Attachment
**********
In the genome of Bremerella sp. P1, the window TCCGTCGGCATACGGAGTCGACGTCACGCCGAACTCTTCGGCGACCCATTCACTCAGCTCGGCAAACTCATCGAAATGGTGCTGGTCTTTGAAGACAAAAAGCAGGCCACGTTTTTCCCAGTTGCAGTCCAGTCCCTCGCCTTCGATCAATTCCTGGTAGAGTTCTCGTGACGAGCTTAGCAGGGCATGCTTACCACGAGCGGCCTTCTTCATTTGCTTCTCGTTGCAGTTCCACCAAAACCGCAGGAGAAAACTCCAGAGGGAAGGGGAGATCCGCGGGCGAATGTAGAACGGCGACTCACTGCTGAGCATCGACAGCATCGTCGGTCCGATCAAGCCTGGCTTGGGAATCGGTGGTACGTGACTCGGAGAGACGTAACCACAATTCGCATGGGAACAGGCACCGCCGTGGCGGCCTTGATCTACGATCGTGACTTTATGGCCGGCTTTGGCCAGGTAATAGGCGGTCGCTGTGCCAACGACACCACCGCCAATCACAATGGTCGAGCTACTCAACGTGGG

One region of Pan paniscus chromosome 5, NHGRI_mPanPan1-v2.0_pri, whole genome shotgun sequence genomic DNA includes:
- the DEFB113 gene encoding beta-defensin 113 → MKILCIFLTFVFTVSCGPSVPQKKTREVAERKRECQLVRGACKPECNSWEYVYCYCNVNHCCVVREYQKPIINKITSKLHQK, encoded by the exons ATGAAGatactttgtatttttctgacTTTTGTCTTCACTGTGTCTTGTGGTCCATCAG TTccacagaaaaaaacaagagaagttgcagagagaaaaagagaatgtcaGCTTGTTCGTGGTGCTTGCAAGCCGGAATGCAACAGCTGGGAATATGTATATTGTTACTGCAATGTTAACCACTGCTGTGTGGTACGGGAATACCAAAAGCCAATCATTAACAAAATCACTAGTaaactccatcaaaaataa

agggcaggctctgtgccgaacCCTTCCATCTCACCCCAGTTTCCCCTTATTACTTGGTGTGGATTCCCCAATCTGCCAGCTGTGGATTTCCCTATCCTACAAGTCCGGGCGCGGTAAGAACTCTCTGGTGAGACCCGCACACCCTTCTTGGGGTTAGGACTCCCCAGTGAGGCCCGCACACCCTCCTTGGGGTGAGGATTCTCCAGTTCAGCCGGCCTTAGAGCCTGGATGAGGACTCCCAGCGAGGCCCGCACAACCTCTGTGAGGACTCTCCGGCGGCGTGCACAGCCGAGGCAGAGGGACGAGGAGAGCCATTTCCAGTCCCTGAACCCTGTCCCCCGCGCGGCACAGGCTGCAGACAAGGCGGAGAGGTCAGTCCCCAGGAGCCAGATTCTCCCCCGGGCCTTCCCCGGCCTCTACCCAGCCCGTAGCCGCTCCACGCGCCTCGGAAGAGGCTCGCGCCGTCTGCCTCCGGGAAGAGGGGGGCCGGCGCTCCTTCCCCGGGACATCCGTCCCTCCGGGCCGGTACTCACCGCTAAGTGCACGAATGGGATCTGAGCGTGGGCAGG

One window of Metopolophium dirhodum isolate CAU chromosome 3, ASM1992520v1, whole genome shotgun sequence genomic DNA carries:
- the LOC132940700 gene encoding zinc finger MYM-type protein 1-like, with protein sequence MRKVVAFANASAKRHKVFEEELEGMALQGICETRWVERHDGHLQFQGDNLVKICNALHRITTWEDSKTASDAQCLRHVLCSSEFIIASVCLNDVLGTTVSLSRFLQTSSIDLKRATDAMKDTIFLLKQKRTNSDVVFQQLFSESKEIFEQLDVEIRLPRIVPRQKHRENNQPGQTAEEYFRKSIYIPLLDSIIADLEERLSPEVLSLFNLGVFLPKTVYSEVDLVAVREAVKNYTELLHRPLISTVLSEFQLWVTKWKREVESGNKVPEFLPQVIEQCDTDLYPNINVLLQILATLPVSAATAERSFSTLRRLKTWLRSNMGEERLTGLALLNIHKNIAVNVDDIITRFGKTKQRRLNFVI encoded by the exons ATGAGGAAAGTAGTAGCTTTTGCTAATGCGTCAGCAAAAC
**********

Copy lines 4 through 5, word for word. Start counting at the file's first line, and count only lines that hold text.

agggcaggctctgtgccgaacCCTTCCATCTCACCCCAGTTTCCCCTTATTACTTGGTGTGGATTCCCCAATCTGCCAGCTGTGGATTTCCCTATCCTACAAGTCCGGGCGCGGTAAGAACTCTCTGGTGAGACCCGCACACCCTTCTTGGGGTTAGGACTCCCCAGTGAGGCCCGCACACCCTCCTTGGGGTGAGGATTCTCCAGTTCAGCCGGCCTTAGAGCCTGGATGAGGACTCCCAGCGAGGCCCGCACAACCTCTGTGAGGACTCTCCGGCGGCGTGCACAGCCGAGGCAGAGGGACGAGGAGAGCCATTTCCAGTCCCTGAACCCTGTCCCCCGCGCGGCACAGGCTGCAGACAAGGCGGAGAGGTCAGTCCCCAGGAGCCAGATTCTCCCCCGGGCCTTCCCCGGCCTCTACCCAGCCCGTAGCCGCTCCACGCGCCTCGGAAGAGGCTCGCGCCGTCTGCCTCCGGGAAGAGGGGGGCCGGCGCTCCTTCCCCGGGACATCCGTCCCTCCGGGCCGGTACTCACCGCTAAGTGCACGAATGGGATCTGAGCGTGGGCAGG

One window of Metopolophium dirhodum isolate CAU chromosome 3, ASM1992520v1, whole genome shotgun sequence genomic DNA carries: